Those conditions began to change through repavement projects under the last mayor, and the work accelerated under Mayor Ravinder Bhalla when he established a Vision Zero task force, made of department leaders and residents.

“A big part of Vision Zero is removing the silos between transportation, enforcement [and other departments],” Francese said. “It takes someone who can remove those silos to unite people around Vision Zero.”

Planners test out quick, cheap and temporary solutions to find creative solutions to Hoboken’s main challenge: fitting safety improvements on narrow roads while balancing driving and parking needs. He said this approach translates well to bigger cities.

Like Hoboken, Arlington’s Vision Zero initiative has improved county government-wide cooperation, project manager Christine Baker said.

“The Vision Zero program has truly allowed County staff to place a spotlight on safety for all transportation-related projects and programs,” said Baker. “Our staff are coordinating interdepartmentally in a way that we have not in the past, which has streamlined the ability to get safety improvements on the ground.”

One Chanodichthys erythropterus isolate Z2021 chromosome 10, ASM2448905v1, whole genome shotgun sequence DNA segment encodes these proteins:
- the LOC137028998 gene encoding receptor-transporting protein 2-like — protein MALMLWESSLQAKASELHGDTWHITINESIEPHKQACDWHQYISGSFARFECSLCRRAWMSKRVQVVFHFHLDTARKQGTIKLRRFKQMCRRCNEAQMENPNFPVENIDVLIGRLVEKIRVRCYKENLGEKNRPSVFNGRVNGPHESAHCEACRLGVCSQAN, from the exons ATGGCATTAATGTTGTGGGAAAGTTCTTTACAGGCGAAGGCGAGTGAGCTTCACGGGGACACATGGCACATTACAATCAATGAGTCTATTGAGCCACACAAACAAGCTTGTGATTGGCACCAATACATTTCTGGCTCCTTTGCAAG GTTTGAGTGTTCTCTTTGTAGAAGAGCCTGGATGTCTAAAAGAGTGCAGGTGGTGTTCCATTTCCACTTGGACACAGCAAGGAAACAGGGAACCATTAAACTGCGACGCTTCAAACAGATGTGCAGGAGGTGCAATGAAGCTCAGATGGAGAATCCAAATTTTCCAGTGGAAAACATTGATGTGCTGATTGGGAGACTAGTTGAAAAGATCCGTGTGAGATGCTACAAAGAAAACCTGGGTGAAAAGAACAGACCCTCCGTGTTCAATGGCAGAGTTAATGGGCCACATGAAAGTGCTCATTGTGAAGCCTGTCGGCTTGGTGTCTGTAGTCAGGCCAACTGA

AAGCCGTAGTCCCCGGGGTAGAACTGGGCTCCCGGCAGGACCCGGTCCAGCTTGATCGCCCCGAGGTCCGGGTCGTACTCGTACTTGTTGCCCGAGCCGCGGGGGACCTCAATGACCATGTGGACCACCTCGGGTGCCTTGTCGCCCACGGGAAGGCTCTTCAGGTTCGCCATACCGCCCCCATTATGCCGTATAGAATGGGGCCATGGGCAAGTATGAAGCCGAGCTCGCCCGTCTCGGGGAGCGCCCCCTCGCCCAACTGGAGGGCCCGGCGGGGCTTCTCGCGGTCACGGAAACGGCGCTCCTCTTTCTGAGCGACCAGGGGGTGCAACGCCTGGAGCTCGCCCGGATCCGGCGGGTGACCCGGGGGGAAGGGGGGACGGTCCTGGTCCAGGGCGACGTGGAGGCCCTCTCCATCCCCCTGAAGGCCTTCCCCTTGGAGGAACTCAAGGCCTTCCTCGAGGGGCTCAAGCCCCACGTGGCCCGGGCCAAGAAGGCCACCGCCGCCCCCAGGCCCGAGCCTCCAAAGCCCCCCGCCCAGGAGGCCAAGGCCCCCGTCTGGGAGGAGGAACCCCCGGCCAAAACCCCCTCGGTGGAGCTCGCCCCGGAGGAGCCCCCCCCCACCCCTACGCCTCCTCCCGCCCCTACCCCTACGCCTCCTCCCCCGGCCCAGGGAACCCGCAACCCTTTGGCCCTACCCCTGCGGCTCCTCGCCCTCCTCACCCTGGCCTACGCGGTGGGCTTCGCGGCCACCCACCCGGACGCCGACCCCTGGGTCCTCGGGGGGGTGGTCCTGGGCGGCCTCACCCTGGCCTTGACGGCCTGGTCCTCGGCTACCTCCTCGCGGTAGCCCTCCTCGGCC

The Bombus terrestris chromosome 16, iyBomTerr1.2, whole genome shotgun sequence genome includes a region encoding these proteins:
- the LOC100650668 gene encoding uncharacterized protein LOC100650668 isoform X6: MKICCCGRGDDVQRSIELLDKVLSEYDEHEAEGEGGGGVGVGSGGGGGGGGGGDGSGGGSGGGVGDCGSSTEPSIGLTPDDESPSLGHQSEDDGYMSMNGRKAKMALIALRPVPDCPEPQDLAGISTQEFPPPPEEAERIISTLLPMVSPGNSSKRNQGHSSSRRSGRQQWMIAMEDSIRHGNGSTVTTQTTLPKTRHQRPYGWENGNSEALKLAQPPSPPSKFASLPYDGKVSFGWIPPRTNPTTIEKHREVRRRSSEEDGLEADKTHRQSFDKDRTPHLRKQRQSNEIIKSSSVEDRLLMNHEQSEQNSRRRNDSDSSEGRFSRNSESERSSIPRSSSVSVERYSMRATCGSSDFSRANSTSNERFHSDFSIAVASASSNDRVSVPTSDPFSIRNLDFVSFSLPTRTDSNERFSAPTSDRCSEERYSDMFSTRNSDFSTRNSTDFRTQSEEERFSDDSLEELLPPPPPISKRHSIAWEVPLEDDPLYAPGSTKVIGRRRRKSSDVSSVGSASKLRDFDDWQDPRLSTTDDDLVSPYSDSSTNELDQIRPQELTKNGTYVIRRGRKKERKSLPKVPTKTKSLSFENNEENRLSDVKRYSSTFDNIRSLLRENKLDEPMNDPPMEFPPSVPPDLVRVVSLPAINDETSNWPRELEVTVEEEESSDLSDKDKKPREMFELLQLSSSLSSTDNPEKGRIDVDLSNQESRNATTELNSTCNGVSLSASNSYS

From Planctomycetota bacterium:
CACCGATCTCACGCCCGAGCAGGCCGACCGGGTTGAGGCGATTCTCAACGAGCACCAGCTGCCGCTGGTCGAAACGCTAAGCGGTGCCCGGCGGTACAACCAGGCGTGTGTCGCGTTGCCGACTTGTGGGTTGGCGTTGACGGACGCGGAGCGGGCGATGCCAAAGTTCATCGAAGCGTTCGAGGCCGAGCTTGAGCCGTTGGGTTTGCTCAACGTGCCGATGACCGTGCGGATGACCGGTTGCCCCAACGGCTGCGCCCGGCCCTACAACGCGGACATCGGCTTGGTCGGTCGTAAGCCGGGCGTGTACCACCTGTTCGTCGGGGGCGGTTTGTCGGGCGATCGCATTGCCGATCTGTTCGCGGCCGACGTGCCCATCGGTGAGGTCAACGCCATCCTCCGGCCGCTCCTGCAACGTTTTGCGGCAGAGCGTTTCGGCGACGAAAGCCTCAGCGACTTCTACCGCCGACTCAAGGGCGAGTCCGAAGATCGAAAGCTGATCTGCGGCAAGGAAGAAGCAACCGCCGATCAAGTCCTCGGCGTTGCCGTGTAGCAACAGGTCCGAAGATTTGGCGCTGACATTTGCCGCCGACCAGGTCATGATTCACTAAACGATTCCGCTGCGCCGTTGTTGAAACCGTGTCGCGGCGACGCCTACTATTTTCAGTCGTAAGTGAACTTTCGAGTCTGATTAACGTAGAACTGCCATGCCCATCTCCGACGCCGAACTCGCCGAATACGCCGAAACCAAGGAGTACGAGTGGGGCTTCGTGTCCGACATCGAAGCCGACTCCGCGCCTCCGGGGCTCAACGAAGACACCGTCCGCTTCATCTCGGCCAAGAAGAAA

County staff map crash locations and respond with quick-build or capital improvement projects and pilot programs. The Arlington County Board, meanwhile, is setting policy. It has voted to further limit speeds and install speed cameras around schools and road construction areas, as a change in state law recently allowed.

Local transit and safety advocates say the county is on the right track but can still take notes from Hoboken.

Bicycling enthusiast Gillian Burgess picked up on Bhalla’s top-down approach. She also said Hoboken has more concrete actions and deadlines that are easier for the public to find and read, and the city’s emphasis on encouraging drivers to be more careful is front and center.